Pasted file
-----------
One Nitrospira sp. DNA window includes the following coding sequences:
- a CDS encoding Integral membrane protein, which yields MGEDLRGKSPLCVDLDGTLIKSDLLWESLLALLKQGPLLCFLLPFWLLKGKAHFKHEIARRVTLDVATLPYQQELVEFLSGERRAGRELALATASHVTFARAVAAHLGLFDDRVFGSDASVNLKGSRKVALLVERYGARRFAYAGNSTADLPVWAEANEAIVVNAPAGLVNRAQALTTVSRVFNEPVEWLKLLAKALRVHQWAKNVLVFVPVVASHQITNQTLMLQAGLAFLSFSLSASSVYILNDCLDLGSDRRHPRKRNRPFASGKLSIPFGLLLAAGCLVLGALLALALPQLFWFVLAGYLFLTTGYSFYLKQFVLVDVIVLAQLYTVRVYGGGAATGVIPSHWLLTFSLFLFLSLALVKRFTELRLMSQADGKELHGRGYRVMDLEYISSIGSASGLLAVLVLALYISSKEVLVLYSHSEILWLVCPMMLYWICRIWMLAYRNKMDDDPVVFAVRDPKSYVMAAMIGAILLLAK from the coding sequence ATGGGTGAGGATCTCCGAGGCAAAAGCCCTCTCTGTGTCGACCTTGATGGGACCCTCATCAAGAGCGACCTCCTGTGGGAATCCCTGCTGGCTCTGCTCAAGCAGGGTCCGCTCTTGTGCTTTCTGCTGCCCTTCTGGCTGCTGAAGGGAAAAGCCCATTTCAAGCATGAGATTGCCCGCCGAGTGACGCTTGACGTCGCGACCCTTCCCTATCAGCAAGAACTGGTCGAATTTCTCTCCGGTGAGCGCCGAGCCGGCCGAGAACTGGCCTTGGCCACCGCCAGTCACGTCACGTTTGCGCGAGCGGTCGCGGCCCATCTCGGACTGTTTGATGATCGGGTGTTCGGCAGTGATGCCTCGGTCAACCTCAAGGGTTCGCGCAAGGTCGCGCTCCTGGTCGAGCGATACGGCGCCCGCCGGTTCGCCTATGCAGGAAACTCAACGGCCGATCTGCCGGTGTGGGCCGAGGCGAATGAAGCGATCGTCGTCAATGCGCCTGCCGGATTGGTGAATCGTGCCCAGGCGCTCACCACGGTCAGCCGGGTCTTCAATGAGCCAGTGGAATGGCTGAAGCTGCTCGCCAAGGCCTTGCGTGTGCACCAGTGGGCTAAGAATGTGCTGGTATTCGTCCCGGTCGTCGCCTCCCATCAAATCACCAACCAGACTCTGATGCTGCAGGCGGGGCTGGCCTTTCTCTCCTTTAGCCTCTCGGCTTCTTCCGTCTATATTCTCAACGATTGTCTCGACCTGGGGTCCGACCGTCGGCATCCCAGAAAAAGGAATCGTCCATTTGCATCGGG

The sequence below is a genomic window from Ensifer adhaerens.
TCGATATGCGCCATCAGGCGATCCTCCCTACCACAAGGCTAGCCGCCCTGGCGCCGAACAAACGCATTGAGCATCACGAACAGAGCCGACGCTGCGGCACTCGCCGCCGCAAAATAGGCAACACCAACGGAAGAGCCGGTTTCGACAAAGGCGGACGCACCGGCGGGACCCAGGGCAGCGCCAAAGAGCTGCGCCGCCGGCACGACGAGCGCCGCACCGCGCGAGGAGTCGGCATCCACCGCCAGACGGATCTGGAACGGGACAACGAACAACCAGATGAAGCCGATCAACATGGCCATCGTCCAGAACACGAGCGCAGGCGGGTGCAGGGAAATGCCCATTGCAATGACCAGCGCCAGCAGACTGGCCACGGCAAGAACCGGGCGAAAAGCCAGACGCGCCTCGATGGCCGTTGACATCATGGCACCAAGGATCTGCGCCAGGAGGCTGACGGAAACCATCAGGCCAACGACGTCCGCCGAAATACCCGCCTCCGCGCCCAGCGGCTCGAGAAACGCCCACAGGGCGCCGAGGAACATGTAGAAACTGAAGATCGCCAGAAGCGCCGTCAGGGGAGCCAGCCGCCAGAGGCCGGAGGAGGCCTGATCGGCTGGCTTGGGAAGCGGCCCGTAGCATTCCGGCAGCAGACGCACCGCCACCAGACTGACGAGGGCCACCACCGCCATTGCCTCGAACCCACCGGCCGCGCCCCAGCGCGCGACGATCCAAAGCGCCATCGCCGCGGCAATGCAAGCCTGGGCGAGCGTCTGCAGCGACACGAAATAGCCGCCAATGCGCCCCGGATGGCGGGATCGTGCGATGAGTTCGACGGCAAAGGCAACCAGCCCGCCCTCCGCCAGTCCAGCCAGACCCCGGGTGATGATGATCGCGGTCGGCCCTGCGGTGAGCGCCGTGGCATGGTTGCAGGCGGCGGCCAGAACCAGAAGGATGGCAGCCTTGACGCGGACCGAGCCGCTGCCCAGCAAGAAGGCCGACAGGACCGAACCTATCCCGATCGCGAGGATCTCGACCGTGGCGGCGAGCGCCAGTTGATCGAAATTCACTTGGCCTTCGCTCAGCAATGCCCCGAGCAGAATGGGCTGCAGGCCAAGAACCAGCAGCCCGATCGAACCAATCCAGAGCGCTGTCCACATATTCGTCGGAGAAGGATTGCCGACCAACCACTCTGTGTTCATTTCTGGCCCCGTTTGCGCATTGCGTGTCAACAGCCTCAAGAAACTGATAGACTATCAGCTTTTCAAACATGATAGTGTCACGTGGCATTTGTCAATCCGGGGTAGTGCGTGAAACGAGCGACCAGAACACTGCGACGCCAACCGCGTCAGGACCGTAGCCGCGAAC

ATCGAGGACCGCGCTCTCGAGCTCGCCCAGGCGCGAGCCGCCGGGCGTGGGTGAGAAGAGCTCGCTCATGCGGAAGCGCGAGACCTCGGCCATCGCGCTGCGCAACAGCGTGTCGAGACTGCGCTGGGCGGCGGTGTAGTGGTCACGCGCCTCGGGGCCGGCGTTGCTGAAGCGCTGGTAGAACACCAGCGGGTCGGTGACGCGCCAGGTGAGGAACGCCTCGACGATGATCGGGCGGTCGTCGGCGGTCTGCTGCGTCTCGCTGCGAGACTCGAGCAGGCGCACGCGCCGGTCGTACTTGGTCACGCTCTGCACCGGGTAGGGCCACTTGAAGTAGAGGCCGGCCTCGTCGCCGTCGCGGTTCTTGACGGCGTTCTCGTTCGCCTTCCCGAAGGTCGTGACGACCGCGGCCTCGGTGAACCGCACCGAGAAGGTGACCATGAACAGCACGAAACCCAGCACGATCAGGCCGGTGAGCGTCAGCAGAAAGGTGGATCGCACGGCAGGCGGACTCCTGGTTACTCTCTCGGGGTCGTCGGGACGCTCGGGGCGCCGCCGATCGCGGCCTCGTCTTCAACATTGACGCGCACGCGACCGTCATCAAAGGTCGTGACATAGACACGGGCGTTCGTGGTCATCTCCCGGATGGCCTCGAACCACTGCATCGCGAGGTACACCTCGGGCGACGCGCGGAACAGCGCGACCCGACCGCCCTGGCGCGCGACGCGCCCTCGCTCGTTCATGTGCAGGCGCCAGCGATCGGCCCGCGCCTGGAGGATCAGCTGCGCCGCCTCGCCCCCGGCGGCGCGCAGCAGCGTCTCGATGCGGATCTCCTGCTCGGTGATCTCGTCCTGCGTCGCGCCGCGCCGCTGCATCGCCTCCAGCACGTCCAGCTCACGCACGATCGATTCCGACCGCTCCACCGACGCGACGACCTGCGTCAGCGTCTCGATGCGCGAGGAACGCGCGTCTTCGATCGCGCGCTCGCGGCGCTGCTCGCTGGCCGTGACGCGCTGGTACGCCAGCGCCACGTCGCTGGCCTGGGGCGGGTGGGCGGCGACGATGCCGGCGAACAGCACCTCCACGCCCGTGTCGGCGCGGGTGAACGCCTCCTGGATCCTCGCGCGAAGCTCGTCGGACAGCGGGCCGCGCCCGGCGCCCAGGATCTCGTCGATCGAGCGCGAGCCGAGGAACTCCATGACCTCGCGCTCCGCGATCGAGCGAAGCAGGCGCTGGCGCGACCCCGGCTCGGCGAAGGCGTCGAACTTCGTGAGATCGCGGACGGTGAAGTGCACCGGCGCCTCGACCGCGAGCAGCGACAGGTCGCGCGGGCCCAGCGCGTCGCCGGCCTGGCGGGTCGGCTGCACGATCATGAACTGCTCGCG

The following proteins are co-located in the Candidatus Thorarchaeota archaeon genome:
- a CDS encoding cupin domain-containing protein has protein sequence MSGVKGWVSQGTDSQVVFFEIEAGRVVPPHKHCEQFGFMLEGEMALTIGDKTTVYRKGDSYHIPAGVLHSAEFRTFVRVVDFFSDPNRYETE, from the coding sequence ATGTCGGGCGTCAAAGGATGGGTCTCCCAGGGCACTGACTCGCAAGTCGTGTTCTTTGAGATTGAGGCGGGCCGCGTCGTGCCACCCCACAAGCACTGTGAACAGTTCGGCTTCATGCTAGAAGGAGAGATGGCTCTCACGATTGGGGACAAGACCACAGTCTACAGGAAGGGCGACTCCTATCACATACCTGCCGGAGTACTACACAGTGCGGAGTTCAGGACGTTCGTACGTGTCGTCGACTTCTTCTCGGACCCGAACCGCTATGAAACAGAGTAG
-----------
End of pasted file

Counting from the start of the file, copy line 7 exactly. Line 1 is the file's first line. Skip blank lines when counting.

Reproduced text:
- a CDS encoding cupin domain-containing protein has protein sequence MSGVKGWVSQGTDSQVVFFEIEAGRVVPPHKHCEQFGFMLEGEMALTIGDKTTVYRKGDSYHIPAGVLHSAEFRTFVRVVDFFSDPNRYETE, from the coding sequence ATGTCGGGCGTCAAAGGATGGGTCTCCCAGGGCACTGACTCGCAAGTCGTGTTCTTTGAGATTGAGGCGGGCCGCGTCGTGCCACCCCACAAGCACTGTGAACAGTTCGGCTTCATGCTAGAAGGAGAGATGGCTCTCACGATTGGGGACAAGACCACAGTCTACAGGAAGGGCGACTCCTATCACATACCTGCCGGAGTACTACACAGTGCGGAGTTCAGGACGTTCGTACGTGTCGTCGACTTCTTCTCGGACCCGAACCGCTATGAAACAGAGTAG